- Value: This project is open to self-funded students and is eligible for funding from the
School of Mathematics Scholarships,
EPSRC Doctoral Training Partnerships, and
Leeds Doctoral Scholarships.
All successful UK/EU and international applicants will be considered for funding, in an open competition across the School of Mathematics. To be considered for this funding, it is recommended to apply no later than 31 March 2018 for funding to start in October 2018. However, earlier applications are welcome, and will be considered on an ongoing basis.
- Number of awards: 1
- Deadline: Ongoing
Objects are everywhere, natural and man-made. Advances in technology have led to the routine collection of geometrical information on objects and the study of their shape is more important than ever. Analytically, shape comprises the geometrical information that remains when location, scale and rotational effects are removed from the description of an object.
In many settings it is possible to define "landmarks" which can be consistently identified across a set of objects, and developments over the past 30 years have led to the new subject of statistical shape analysis, an extension of multivariate analysis. We have pioneered the development of statistical shape methodology for many medical, biological and computational real examples. More details can be found in Dryden, I.L. and Mardia, K.V. (2016) Statistical Shape Analysis with Applications in R, second edition, Wiley. In dynamic shape analysis the shape of an object changes through time.
The time scale can range from years, e.g. the growth of a human face between childhood and adulthood, down to seconds, e.g. the formation of human facial expressions such as a smile. Such applications can be viewed as multivariate time series, sometimes with change points. It has some methodological connection with our pioneering contribution to growth assessment through facial LASER scans of children.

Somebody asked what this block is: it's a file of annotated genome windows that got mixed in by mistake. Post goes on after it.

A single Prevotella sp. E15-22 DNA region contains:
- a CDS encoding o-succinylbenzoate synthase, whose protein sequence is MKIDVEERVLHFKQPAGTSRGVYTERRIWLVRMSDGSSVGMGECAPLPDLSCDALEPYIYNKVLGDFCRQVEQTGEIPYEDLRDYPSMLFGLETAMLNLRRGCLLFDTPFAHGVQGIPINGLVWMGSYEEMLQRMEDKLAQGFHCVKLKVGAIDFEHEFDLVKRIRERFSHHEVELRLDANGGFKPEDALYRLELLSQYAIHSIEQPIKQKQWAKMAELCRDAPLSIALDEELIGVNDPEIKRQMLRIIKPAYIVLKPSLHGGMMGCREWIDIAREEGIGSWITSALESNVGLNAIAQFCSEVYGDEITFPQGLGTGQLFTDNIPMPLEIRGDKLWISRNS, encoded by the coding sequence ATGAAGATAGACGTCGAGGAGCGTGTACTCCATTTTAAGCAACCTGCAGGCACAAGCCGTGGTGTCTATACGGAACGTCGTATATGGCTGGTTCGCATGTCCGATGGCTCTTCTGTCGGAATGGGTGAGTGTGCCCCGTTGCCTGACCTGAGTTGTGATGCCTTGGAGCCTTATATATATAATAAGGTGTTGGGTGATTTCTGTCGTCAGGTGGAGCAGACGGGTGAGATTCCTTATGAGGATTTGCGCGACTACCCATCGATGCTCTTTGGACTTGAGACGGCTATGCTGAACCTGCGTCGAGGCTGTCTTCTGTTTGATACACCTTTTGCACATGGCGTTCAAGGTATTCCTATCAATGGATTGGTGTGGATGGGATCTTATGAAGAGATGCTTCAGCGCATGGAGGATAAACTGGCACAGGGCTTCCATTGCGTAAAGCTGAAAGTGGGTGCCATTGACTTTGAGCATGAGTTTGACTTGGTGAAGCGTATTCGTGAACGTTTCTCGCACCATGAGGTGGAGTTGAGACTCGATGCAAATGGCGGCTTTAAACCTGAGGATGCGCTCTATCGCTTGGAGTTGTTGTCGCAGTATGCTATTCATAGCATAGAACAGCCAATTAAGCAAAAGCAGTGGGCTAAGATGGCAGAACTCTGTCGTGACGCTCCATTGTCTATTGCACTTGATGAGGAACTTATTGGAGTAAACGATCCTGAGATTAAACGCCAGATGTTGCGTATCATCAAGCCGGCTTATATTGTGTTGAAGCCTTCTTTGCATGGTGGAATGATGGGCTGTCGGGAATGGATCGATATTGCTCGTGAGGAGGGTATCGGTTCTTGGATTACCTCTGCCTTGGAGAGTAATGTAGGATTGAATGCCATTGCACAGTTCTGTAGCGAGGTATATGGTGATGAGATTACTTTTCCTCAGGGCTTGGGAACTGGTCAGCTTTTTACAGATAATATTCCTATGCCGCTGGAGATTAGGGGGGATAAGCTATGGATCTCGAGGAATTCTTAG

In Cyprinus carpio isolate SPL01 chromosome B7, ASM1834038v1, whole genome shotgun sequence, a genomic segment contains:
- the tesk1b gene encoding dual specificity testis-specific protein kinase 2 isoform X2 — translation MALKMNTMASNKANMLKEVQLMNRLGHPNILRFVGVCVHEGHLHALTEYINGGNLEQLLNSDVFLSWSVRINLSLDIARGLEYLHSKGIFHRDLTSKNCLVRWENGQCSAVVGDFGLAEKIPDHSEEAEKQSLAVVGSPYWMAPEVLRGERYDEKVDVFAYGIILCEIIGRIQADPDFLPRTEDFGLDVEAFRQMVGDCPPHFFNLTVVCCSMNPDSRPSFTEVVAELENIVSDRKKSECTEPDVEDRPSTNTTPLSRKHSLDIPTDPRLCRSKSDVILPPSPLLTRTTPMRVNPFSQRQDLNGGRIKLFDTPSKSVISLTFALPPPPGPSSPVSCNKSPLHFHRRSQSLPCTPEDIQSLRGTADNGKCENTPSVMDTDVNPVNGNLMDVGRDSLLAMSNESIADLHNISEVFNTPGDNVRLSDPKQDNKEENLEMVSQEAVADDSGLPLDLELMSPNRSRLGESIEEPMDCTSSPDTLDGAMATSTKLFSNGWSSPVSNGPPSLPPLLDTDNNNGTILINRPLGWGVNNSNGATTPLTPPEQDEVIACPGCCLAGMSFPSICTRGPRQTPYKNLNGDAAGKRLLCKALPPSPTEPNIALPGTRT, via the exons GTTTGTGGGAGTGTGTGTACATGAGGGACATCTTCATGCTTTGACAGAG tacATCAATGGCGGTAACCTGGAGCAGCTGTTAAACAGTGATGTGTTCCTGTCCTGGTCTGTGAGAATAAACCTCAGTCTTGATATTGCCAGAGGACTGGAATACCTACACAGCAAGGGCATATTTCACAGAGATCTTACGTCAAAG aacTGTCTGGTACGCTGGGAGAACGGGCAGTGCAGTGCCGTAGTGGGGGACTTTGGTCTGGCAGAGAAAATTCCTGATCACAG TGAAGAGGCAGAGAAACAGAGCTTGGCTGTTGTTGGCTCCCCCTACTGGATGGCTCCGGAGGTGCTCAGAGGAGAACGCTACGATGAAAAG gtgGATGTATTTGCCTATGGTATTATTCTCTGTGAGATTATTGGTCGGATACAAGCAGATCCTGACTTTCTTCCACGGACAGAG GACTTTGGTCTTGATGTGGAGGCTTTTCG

The motivating application for this project comes from the use of craniofacial surgery to correct facial deformities such as a cleft lip. One measure of success for the surgery is the ability of the patient to make "normal-looking" facial expressions, such as smile. At the moment this judgement is made subjectively. Using a 3D motion capture camera system, we have already acquired some dynamic data for the normal human smile.
The aim of the project is to develop and assess more objective measures to quantify the success of surgery, leading to a high impact contribution.
Applications are invited from candidates with or expecting a minimum of a UK upper second class honours degree (2:1), and/or a Master's degree in a relevant degree such as (but not limited to) statistics or mathematics.
How to apply
Formal applications for research degree study should be made online through the university's website. Please state clearly in the research information second that the PhD you wish to be considered for is 'Dynamic shape modelling in reconstructive surgery' as well as Professor Kanti Mardia and Professor John Kent as your proposed supervisors.
If English is not your first language, you must provide evidence that you meet the University's minimum English Language requirements.
We welcome scholarship applications from all suitably-qualified candidates, but UK black and minority ethnic (BME) researchers are currently under-represented in our Postgraduate Research community, and we would therefore particularly encourage applications from UK BME candidates. All scholarships will be awarded on the basis of merit.